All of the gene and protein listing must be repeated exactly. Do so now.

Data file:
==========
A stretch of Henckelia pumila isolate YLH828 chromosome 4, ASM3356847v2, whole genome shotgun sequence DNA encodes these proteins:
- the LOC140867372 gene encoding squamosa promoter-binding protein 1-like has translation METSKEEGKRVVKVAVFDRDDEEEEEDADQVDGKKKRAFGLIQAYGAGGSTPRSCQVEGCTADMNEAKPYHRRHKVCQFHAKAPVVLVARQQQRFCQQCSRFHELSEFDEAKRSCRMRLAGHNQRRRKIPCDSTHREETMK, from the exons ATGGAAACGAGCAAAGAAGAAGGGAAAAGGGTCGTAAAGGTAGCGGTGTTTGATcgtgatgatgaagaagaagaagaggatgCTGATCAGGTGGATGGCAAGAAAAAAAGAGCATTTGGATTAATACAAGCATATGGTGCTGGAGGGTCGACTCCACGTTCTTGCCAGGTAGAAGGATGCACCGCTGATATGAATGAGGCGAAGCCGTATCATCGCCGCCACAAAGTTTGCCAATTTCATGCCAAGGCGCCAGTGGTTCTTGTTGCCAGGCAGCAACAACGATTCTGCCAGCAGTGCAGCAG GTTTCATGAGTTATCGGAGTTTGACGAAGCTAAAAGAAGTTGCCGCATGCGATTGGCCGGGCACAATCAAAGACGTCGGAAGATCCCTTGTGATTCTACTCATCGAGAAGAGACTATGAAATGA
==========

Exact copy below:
A stretch of Henckelia pumila isolate YLH828 chromosome 4, ASM3356847v2, whole genome shotgun sequence DNA encodes these proteins:
- the LOC140867372 gene encoding squamosa promoter-binding protein 1-like has translation METSKEEGKRVVKVAVFDRDDEEEEEDADQVDGKKKRAFGLIQAYGAGGSTPRSCQVEGCTADMNEAKPYHRRHKVCQFHAKAPVVLVARQQQRFCQQCSRFHELSEFDEAKRSCRMRLAGHNQRRRKIPCDSTHREETMK, from the exons ATGGAAACGAGCAAAGAAGAAGGGAAAAGGGTCGTAAAGGTAGCGGTGTTTGATcgtgatgatgaagaagaagaagaggatgCTGATCAGGTGGATGGCAAGAAAAAAAGAGCATTTGGATTAATACAAGCATATGGTGCTGGAGGGTCGACTCCACGTTCTTGCCAGGTAGAAGGATGCACCGCTGATATGAATGAGGCGAAGCCGTATCATCGCCGCCACAAAGTTTGCCAATTTCATGCCAAGGCGCCAGTGGTTCTTGTTGCCAGGCAGCAACAACGATTCTGCCAGCAGTGCAGCAG GTTTCATGAGTTATCGGAGTTTGACGAAGCTAAAAGAAGTTGCCGCATGCGATTGGCCGGGCACAATCAAAGACGTCGGAAGATCCCTTGTGATTCTACTCATCGAGAAGAGACTATGAAATGA